As Anaran sobbed, footsteps could be heard outside in the hallway. They stopped outside the doorway to her room. Anaran stifled her sobs, not wanting to be heard. A tentative knock could be heard from her door, but anaran made no move to answer it, pretending to be asleep.
The footsteps walked away after a couple of minutes. Once they had faded completely away, Anaran released her sobs once again. She di not sleep again that night, but sat staring out of her window, bathed in the light of the shining moon.
The folloing morning, Anaran was sitting beneath a Rowan tree. Her eyes were closed, an opened book resting in her hand. This was the way that she was when Finguld found her. As he approached Anaran opened her eyes.
“You look terrible,” he said as a way of greeting.
“Thank you. You’re too kind.” Finguld sat down next to her, and looked anxiously at her. He was growing increasingly worried about her. Within the last year Anaran’s face had become rapidly paler, so that it was now almost as white as the face of the moon. A shocking contrast with her near-black hair. Her stormy eyes, once fierce and wild, although often fierce, they more often wore a look of deep sadness, rather than her old expressions of joy or fury.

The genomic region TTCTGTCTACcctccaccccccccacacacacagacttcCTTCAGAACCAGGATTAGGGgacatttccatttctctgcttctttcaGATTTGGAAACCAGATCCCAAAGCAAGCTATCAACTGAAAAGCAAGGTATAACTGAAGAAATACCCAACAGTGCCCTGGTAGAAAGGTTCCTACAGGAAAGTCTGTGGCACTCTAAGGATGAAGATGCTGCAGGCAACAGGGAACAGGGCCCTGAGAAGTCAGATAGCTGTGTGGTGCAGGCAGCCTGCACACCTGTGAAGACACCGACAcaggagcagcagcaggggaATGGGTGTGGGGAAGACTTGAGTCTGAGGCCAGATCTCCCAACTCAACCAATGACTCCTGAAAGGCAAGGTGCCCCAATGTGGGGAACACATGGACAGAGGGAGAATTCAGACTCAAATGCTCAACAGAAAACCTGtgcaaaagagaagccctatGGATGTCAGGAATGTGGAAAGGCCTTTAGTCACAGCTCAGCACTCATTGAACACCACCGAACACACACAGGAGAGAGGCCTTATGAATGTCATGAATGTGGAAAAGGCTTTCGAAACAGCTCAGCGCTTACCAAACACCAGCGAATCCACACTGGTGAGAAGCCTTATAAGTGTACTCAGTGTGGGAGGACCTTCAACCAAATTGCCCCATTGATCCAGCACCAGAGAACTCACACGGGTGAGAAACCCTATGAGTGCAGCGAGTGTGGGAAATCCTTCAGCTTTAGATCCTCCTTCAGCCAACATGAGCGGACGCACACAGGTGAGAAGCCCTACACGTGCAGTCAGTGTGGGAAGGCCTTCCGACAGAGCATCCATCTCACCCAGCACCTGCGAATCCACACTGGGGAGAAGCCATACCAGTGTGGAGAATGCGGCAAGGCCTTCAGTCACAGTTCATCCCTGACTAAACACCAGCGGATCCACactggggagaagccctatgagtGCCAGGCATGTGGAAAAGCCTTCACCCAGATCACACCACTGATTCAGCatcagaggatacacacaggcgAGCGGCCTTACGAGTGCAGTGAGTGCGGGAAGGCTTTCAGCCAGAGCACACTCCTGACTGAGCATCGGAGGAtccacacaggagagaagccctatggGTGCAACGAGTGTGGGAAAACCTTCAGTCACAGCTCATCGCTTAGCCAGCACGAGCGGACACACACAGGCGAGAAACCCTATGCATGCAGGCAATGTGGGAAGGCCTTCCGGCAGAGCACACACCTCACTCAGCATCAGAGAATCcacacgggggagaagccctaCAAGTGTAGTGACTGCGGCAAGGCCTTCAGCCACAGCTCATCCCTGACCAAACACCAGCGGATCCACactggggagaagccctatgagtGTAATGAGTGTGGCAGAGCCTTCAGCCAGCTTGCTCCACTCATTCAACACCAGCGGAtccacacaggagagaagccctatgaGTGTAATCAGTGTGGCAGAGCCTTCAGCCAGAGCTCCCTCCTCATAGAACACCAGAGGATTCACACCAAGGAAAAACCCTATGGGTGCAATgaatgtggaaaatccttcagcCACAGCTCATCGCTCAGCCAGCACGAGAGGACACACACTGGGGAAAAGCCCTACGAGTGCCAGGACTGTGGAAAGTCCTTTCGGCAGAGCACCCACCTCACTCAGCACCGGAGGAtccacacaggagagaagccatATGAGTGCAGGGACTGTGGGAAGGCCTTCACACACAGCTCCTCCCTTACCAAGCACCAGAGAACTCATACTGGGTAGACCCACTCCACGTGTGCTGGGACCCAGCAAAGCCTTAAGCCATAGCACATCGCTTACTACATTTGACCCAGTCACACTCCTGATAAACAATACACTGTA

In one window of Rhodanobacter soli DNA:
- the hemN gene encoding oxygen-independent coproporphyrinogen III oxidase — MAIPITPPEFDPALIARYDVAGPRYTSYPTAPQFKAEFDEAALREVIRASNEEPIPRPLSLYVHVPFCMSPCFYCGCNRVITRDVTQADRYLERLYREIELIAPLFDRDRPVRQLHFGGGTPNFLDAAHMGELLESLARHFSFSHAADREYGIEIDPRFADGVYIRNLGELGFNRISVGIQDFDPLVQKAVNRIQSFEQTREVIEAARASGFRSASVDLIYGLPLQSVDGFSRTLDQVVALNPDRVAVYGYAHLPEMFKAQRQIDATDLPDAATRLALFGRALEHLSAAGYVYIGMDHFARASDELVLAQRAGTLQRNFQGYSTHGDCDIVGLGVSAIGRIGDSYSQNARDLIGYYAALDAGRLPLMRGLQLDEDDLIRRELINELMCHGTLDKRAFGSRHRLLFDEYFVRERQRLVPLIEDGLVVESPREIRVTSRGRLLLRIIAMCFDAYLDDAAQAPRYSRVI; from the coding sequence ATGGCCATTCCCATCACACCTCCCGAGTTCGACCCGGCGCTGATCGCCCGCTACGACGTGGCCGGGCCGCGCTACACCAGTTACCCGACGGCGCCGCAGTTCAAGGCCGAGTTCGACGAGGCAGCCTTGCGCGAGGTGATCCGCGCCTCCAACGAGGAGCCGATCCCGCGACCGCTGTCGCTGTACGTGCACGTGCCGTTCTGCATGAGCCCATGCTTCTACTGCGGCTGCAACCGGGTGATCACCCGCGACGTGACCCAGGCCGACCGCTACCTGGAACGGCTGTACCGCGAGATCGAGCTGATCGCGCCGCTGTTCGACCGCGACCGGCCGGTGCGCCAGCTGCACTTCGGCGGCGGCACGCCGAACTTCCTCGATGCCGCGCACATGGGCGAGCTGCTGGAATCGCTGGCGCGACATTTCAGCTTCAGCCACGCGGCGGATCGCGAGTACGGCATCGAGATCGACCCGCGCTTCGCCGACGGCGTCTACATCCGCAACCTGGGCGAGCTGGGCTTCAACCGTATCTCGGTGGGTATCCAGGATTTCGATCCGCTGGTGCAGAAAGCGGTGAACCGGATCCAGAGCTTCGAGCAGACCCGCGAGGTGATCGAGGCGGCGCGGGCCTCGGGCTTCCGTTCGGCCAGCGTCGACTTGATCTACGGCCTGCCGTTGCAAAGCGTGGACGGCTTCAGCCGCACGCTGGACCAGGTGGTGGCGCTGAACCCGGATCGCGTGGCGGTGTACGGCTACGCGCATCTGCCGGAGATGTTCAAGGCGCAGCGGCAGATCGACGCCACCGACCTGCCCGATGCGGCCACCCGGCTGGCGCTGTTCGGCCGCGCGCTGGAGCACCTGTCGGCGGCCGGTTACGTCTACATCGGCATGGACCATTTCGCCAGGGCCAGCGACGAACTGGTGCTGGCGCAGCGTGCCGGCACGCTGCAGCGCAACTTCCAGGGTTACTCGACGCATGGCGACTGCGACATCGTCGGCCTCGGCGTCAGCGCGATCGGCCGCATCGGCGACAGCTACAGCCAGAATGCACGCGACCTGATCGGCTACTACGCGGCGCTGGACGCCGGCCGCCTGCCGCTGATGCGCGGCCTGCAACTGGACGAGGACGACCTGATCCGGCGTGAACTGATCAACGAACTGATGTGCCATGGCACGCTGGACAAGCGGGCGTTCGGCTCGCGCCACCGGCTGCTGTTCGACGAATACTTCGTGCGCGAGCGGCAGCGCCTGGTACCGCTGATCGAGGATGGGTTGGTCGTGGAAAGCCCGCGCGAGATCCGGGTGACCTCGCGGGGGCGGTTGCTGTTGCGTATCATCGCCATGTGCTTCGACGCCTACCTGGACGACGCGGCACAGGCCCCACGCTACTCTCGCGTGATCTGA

Her body was becoiming thinner as she slept and ate less and less. this made all the more obvious by her height, which was taller than the average elf.
anaran turned her eyes onto Finguld, as she sensed him studying her.
“What is it? Does something about me displease you, or are you deliberately trying to make me feel uncomfortable?”
“I was just wondering why you always sat beneath this tree. There is nothing special about it.”
“It is special,” she retorted. “It’s a rowan tree. Rowan trees are well known for keeping evil away. When I sit beneath it I feel safe. Everone knows that. Sadly, it doesn’t seem to work on evilly irritating elves such as yourself.” She smiled and laughed as he took this in.
” I’m glad to see you smile. You hardly ever smile these days.” Anaran’s smile faded.